Contraposição entre a retórica e a verdadeira sabedoria, entre o direito da justiça e o da força. Faz ressaltar a sobriedade da dialética contra os excessos da retórica. (Vale mais sofrer a injustiça que cometê-la. Contraste entre o prazer e a virtude. Hedonismo imoral de Polos e Calicles. Utilitarismo socrático. Aparece o mito sobre a imortalidade da alma. Tem uma finalidade prática e moral, apresentando a Retórica como uma arte da mentira, funesta para os indivíduos e o Estado.
: 1) conhecimento; 2) gnose; 3) gnosticismo. O termo grego ganhou na história das religiões uma forte conotação de conhecimento portando sobre realidades divinas e celestes e conduzindo por aí à salvação. gnôrimon: cognoscível, inteligível.
Plotin Traités 30-37. Dir. Trad. Luc Brisson e Jean-François Pradeau. GF-Flammarion, 2006
Plotin Traités 7-21. Dir. Trad. Luc Brisson e Jean-François Pradeau. GF-Flammarion, 2003
Segundo Ullmann, em quatro níveis podemos escalonar a teoria do conhecimento de Plotino: 1 - o autoconhecimento; 2 - o conhecimento do mundo sensível; 3 - o conhecimento do mundo inteligível; 4 - o conhecimento místico. (Excertos de "Plotino, um estudo das Enéadas", de R. A. Ullmann)
Repeating, therefore, what we have said, since all knowledge [gnosis] and deliberate choice [proairesis] aspires after a certain good [agathon], let us show what that is which we say the political science [politike] desires, and what the supreme good is of all actions [praktike]. By name, therefore, it is nearly acknowledged by most men; for both the vulgar and the learned calls it felicity [eudaimonia]. But they conceive that to live [zen] well [eu] and to act [prattein] well [eu], are the same thing as to be happy.
It will, however, be discussed sufficiently, if it is rendered perspicuous according to its subject matter. For accuracy must not be similarly investigated in all discussions, as neither in all the works of art. Things beautiful, however, and just, with which the political science is conversant, possess so great a difference, and are involved in so much ambiguity, that [to some persons] their subsistence appears to be from law only, and not from nature. What is good, likewise, possesses a certain ambiguity of this kind, because it happens that many persons are injured by it.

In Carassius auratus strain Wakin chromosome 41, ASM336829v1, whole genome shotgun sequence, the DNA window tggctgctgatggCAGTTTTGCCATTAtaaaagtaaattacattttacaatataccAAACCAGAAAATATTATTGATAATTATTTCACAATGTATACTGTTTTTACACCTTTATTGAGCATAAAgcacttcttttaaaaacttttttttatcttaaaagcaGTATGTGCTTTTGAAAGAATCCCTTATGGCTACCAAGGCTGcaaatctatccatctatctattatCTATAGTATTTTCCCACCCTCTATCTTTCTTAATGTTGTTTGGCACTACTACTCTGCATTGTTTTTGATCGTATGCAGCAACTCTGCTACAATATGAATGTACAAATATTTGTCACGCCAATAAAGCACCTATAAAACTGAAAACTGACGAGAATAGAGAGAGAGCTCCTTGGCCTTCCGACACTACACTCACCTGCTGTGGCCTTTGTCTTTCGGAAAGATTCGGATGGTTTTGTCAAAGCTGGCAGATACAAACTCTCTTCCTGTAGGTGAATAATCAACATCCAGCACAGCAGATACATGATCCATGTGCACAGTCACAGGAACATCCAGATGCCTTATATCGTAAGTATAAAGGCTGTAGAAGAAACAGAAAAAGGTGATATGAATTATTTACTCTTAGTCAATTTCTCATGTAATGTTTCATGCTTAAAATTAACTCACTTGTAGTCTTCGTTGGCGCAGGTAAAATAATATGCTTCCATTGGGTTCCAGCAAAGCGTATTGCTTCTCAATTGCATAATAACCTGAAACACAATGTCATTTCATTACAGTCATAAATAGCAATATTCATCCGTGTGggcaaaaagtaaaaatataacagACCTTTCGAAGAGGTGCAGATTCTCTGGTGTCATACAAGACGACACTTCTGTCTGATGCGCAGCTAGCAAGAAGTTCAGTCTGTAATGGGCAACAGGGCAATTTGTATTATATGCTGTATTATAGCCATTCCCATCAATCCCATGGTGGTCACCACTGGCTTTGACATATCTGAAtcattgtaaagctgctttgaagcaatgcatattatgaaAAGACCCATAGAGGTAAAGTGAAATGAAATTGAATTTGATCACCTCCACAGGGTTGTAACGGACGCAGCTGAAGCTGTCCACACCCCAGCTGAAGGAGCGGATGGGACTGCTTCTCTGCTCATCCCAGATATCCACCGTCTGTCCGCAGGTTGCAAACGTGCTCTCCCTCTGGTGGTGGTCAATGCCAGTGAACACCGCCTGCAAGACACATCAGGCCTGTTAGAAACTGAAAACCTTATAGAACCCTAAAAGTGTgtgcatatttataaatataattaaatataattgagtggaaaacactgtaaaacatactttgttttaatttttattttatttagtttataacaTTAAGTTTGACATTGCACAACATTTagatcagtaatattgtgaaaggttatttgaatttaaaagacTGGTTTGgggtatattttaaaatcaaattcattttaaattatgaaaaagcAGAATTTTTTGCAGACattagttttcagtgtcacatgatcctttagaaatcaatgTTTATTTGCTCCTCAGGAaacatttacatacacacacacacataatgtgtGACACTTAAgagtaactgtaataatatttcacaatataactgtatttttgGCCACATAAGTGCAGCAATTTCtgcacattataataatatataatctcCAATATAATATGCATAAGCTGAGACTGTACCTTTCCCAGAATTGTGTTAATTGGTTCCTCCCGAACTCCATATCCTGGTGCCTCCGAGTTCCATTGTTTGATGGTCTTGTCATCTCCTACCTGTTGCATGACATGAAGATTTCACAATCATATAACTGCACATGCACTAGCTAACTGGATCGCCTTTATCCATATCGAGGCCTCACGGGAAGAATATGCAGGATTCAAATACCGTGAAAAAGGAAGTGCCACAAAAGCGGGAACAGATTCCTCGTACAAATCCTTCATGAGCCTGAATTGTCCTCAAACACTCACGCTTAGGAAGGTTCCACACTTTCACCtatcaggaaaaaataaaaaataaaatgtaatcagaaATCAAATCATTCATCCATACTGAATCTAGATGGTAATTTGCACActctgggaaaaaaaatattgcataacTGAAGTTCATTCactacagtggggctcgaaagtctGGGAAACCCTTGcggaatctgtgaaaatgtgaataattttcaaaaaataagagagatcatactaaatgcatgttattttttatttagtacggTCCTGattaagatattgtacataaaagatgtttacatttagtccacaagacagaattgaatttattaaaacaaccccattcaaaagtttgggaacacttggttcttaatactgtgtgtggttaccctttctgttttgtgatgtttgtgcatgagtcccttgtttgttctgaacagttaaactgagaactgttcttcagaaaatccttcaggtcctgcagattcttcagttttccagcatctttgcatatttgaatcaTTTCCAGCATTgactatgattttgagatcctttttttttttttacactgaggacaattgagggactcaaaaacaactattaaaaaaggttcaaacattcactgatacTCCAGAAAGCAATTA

To seek our divinity merely in books and writings, is to seek the living among the dead: we do but in vain seek God many times in these, where His truth too often is not so much enshrined as entombed: — no; intra te quaere Deum, seek for God within thine own soul; He is best discerned noera epaphe as Plotinus phraseth it, — by an intellectual touch of Him — we must see with our eyes, and hear with our ears, and our hands must handle the word of life, that I may express it in St. John's words.
Cebes added : Your favorite doctrine, Socrates, that knowledge is simply recollection, if true, also necessarily implies a previous time in which we learned that which we now recollect. But this would be impossible unless our soul was in some place before existing in the human form ; here, then, is another argument of the soul’s immortality.
But tell me, Cebes, said Simmias, interposing, what proofs are given of this doctrine of recollection ? I am not very sure at this moment that I remember them.
But if this is true, O my friend, then there is great hope that, going whither I go, I shall there be satisfied with that which has been the chief concern of you and me in our past lives. And now that the hour of departure is appointed to me, this is the hope with which I depart, and not I only, but every man who believes that he has his mind purified.
Certainly, replied Simmias.
And when they consider all this, must not true philosophers make a reflection, of which they will speak to one another in such words as these : We have found, they will say, a path of speculation which seems to bring us and the argument to the conclusion that while we are in the body, and while the soul is mingled with this mass of evil, our desire will not be satisfied, and our desire is of the truth.